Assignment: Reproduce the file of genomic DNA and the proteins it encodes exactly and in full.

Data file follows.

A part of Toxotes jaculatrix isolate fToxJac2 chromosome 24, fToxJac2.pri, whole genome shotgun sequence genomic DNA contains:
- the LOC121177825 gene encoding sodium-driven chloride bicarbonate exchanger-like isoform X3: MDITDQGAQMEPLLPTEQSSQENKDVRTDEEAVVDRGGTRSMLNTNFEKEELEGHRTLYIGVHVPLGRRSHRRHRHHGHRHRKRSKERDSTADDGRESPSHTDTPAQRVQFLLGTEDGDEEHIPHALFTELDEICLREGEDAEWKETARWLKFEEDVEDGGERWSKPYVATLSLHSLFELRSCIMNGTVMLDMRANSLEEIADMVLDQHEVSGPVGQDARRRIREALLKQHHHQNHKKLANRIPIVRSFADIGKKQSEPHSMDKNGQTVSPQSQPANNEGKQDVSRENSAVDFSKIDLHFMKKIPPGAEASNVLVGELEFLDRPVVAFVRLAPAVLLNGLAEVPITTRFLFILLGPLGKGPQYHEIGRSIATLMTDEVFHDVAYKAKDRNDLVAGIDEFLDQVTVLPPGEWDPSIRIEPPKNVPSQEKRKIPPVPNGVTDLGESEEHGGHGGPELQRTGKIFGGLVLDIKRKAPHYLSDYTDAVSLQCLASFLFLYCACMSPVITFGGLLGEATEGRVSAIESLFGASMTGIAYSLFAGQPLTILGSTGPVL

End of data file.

A part of Toxotes jaculatrix isolate fToxJac2 chromosome 24, fToxJac2.pri, whole genome shotgun sequence genomic DNA contains:
- the LOC121177825 gene encoding sodium-driven chloride bicarbonate exchanger-like isoform X3: MDITDQGAQMEPLLPTEQSSQENKDVRTDEEAVVDRGGTRSMLNTNFEKEELEGHRTLYIGVHVPLGRRSHRRHRHHGHRHRKRSKERDSTADDGRESPSHTDTPAQRVQFLLGTEDGDEEHIPHALFTELDEICLREGEDAEWKETARWLKFEEDVEDGGERWSKPYVATLSLHSLFELRSCIMNGTVMLDMRANSLEEIADMVLDQHEVSGPVGQDARRRIREALLKQHHHQNHKKLANRIPIVRSFADIGKKQSEPHSMDKNGQTVSPQSQPANNEGKQDVSRENSAVDFSKIDLHFMKKIPPGAEASNVLVGELEFLDRPVVAFVRLAPAVLLNGLAEVPITTRFLFILLGPLGKGPQYHEIGRSIATLMTDEVFHDVAYKAKDRNDLVAGIDEFLDQVTVLPPGEWDPSIRIEPPKNVPSQEKRKIPPVPNGVTDLGESEEHGGHGGPELQRTGKIFGGLVLDIKRKAPHYLSDYTDAVSLQCLASFLFLYCACMSPVITFGGLLGEATEGRVSAIESLFGASMTGIAYSLFAGQPLTILGSTGPVL